Since 2014, January has been “get ready to leave for Spain” month in our household. Some years a few of us didn’t go until later, but because El Guapo has classes that begin around January 20th each year, his departure has been a constant.
This year, things are not going according to plan. When he brought all of his documents to the Spanish Consulate (now that we live in Utah, that means a trip to Los Angeles), the folks there said that the visa process was taking two to three weeks. We’re long past three times three weeks at this point, and powerless is a good word for how we feel.
“Don’t call us; we’ll call you,” is the instruction issued by officials, but El Guapo did check in at the end of last week to ask if everyone’s visas were being delayed, or was he just special. An agent told him that the office in Madrid had contacted them to ask for a copy of his passport and work contract, which they’d received three months ago, but another copy was sent. (I’ve wondered just where the first set of documents is currently located—tucked as a bookmark in someone’s weekend reading? Lining the bottom of a birdcage? Holding up a rickety table leg?)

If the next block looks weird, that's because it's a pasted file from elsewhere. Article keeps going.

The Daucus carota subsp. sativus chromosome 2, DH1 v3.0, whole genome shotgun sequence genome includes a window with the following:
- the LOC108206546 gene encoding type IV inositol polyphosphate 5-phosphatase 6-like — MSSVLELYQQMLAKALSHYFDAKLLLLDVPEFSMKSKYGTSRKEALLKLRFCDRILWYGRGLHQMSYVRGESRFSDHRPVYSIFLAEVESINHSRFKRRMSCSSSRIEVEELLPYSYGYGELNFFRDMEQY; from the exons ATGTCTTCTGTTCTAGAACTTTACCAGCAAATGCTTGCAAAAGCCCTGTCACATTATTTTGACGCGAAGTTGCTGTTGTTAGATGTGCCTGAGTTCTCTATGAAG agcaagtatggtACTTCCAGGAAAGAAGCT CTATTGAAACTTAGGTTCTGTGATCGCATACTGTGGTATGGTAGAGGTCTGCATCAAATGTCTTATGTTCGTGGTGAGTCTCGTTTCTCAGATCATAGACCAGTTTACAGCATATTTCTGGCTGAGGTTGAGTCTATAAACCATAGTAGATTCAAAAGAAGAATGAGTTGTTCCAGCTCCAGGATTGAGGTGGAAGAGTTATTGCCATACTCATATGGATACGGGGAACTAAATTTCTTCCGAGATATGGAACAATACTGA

Last Friday I saw this request for copies of documents as a good sign: at least someone in an office somewhere had been looking at his case. As each additional day passes, my optimism is challenged further. Here we are, sitting with the plan we’ve had, not sure how best to proceed.
With such matters on my mind, I ran into this little quote from novelist E.M. Forster:
We must be willing to let go of the life we have planned, so as to have the life that is waiting for us.
All well and good, I guess, but what is that likely to mean in the near term? El Guapo can make arrangements for someone else to teach the first week or two of classes, think about video-conferencing, etc., but if tomorrow he gets a call that his visa has arrived, then the next day he’s likely to be on a plane to pick it up.
It feels a little bit like our current situation isn’t quite the one that Forster was speaking to. But maybe people who are stuck don’t tend to view themselves as the ideal candidates for a lecture on letting go and moving on.
There certainly are circumstances that fit this maxim, or it wouldn’t have become a maxim. Perhaps while we occupy ourselves with filler tasks, we can give some thought to our willingness to let go, and wonder about the life that might be waiting for us.
[Images: El Guapo, pinterest.ca]